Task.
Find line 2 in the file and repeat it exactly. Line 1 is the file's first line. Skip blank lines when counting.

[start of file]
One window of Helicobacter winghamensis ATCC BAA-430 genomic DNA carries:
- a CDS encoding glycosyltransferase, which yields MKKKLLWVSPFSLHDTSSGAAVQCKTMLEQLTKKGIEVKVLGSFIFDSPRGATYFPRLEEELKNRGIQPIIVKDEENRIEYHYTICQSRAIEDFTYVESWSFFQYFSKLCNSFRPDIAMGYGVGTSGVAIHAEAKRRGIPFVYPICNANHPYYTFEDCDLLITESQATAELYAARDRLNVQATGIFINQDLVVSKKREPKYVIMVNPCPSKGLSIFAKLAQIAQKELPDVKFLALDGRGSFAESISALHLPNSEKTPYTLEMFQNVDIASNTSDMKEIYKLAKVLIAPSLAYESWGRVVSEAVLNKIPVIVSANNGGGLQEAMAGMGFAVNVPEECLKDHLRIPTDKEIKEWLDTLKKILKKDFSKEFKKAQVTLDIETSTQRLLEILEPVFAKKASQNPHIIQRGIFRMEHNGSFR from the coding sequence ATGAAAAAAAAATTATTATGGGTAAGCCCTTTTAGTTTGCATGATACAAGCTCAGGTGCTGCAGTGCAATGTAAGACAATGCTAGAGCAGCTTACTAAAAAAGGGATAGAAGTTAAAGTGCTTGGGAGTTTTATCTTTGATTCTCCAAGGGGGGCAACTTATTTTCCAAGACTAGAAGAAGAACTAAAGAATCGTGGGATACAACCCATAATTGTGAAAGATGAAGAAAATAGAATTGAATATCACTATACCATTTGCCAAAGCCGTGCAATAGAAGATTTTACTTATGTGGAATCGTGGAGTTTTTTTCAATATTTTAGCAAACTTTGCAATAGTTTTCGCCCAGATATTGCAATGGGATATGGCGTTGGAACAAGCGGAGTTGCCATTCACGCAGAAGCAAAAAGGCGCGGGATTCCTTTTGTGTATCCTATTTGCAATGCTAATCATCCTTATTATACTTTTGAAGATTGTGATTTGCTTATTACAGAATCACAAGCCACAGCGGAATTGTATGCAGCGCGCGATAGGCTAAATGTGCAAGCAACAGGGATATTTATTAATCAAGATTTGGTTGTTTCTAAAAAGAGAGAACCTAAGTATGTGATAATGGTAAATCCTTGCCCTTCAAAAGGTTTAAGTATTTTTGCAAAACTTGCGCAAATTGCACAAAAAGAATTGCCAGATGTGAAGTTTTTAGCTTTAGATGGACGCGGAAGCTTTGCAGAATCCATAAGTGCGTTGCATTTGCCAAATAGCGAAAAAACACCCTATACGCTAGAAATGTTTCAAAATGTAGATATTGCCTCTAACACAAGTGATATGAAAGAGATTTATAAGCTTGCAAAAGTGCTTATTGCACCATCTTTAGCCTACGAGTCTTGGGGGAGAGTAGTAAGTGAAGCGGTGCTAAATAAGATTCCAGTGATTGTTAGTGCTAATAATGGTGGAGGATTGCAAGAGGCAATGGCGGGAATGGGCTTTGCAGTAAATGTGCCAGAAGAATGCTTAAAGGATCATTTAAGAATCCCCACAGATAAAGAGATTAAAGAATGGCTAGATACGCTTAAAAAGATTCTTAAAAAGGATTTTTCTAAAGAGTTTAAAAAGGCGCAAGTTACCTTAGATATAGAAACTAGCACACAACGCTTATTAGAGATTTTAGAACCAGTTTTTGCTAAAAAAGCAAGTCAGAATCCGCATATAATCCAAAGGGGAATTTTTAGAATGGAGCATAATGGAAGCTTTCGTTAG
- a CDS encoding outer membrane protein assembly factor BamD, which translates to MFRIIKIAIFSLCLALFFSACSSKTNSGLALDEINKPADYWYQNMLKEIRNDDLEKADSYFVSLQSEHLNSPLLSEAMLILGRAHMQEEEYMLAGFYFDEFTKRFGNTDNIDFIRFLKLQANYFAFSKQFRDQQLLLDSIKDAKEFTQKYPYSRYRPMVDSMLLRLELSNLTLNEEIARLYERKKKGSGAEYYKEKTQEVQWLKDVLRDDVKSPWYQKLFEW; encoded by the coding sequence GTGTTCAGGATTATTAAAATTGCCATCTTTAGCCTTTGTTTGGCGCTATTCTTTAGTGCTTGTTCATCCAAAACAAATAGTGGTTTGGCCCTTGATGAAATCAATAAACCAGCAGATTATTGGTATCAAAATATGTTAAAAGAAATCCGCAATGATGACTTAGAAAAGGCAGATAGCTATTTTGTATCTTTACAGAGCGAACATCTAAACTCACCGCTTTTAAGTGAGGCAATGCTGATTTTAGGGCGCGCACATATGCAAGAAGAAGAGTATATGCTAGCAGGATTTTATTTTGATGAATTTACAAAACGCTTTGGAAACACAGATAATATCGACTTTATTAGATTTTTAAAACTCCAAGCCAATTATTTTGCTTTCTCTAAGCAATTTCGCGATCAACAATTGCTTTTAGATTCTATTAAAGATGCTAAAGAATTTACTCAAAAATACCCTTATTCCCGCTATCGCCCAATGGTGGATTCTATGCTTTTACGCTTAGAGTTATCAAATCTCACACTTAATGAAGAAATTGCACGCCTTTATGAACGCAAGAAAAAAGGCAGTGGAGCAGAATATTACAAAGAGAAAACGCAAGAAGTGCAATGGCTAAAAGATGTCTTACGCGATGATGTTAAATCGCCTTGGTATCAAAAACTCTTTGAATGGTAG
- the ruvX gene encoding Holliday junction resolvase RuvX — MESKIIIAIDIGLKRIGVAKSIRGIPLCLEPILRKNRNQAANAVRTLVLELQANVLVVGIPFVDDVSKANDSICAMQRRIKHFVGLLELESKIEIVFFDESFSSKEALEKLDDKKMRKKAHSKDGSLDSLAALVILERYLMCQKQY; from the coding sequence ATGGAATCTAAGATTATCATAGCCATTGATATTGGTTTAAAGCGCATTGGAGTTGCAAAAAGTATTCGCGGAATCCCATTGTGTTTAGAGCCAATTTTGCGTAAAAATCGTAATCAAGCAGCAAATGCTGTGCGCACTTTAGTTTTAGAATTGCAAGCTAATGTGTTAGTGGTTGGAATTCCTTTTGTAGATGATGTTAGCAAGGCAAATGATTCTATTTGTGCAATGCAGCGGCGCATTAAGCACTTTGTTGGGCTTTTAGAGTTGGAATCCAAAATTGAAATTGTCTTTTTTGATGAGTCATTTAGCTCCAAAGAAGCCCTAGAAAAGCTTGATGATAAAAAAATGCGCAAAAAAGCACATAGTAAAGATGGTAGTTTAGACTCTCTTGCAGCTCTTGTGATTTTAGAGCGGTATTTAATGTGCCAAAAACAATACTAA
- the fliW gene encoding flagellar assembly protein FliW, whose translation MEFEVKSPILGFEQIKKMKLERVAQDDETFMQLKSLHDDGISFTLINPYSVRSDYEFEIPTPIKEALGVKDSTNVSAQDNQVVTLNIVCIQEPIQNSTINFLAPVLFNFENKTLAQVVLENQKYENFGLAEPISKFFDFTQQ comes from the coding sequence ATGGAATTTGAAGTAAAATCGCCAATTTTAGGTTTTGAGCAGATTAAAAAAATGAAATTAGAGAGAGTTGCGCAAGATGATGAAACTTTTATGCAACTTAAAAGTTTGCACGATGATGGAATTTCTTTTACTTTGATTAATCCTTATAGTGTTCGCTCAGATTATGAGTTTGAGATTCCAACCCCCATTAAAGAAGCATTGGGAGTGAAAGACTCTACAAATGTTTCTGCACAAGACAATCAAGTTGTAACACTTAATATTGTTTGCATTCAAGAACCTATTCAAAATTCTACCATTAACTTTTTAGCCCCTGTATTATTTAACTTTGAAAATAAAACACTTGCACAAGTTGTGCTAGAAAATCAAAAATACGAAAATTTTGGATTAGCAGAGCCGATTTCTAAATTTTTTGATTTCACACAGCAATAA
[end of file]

- a CDS encoding glycosyltransferase, which yields MKKKLLWVSPFSLHDTSSGAAVQCKTMLEQLTKKGIEVKVLGSFIFDSPRGATYFPRLEEELKNRGIQPIIVKDEENRIEYHYTICQSRAIEDFTYVESWSFFQYFSKLCNSFRPDIAMGYGVGTSGVAIHAEAKRRGIPFVYPICNANHPYYTFEDCDLLITESQATAELYAARDRLNVQATGIFINQDLVVSKKREPKYVIMVNPCPSKGLSIFAKLAQIAQKELPDVKFLALDGRGSFAESISALHLPNSEKTPYTLEMFQNVDIASNTSDMKEIYKLAKVLIAPSLAYESWGRVVSEAVLNKIPVIVSANNGGGLQEAMAGMGFAVNVPEECLKDHLRIPTDKEIKEWLDTLKKILKKDFSKEFKKAQVTLDIETSTQRLLEILEPVFAKKASQNPHIIQRGIFRMEHNGSFR from the coding sequence ATGAAAAAAAAATTATTATGGGTAAGCCCTTTTAGTTTGCATGATACAAGCTCAGGTGCTGCAGTGCAATGTAAGACAATGCTAGAGCAGCTTACTAAAAAAGGGATAGAAGTTAAAGTGCTTGGGAGTTTTATCTTTGATTCTCCAAGGGGGGCAACTTATTTTCCAAGACTAGAAGAAGAACTAAAGAATCGTGGGATACAACCCATAATTGTGAAAGATGAAGAAAATAGAATTGAATATCACTATACCATTTGCCAAAGCCGTGCAATAGAAGATTTTACTTATGTGGAATCGTGGAGTTTTTTTCAATATTTTAGCAAACTTTGCAATAGTTTTCGCCCAGATATTGCAATGGGATATGGCGTTGGAACAAGCGGAGTTGCCATTCACGCAGAAGCAAAAAGGCGCGGGATTCCTTTTGTGTATCCTATTTGCAATGCTAATCATCCTTATTATACTTTTGAAGATTGTGATTTGCTTATTACAGAATCACAAGCCACAGCGGAATTGTATGCAGCGCGCGATAGGCTAAATGTGCAAGCAACAGGGATATTTATTAATCAAGATTTGGTTGTTTCTAAAAAGAGAGAACCTAAGTATGTGATAATGGTAAATCCTTGCCCTTCAAAAGGTTTAAGTATTTTTGCAAAACTTGCGCAAATTGCACAAAAAGAATTGCCAGATGTGAAGTTTTTAGCTTTAGATGGACGCGGAAGCTTTGCAGAATCCATAAGTGCGTTGCATTTGCCAAATAGCGAAAAAACACCCTATACGCTAGAAATGTTTCAAAATGTAGATATTGCCTCTAACACAAGTGATATGAAAGAGATTTATAAGCTTGCAAAAGTGCTTATTGCACCATCTTTAGCCTACGAGTCTTGGGGGAGAGTAGTAAGTGAAGCGGTGCTAAATAAGATTCCAGTGATTGTTAGTGCTAATAATGGTGGAGGATTGCAAGAGGCAATGGCGGGAATGGGCTTTGCAGTAAATGTGCCAGAAGAATGCTTAAAGGATCATTTAAGAATCCCCACAGATAAAGAGATTAAAGAATGGCTAGATACGCTTAAAAAGATTCTTAAAAAGGATTTTTCTAAAGAGTTTAAAAAGGCGCAAGTTACCTTAGATATAGAAACTAGCACACAACGCTTATTAGAGATTTTAGAACCAGTTTTTGCTAAAAAAGCAAGTCAGAATCCGCATATAATCCAAAGGGGAATTTTTAGAATGGAGCATAATGGAAGCTTTCGTTAG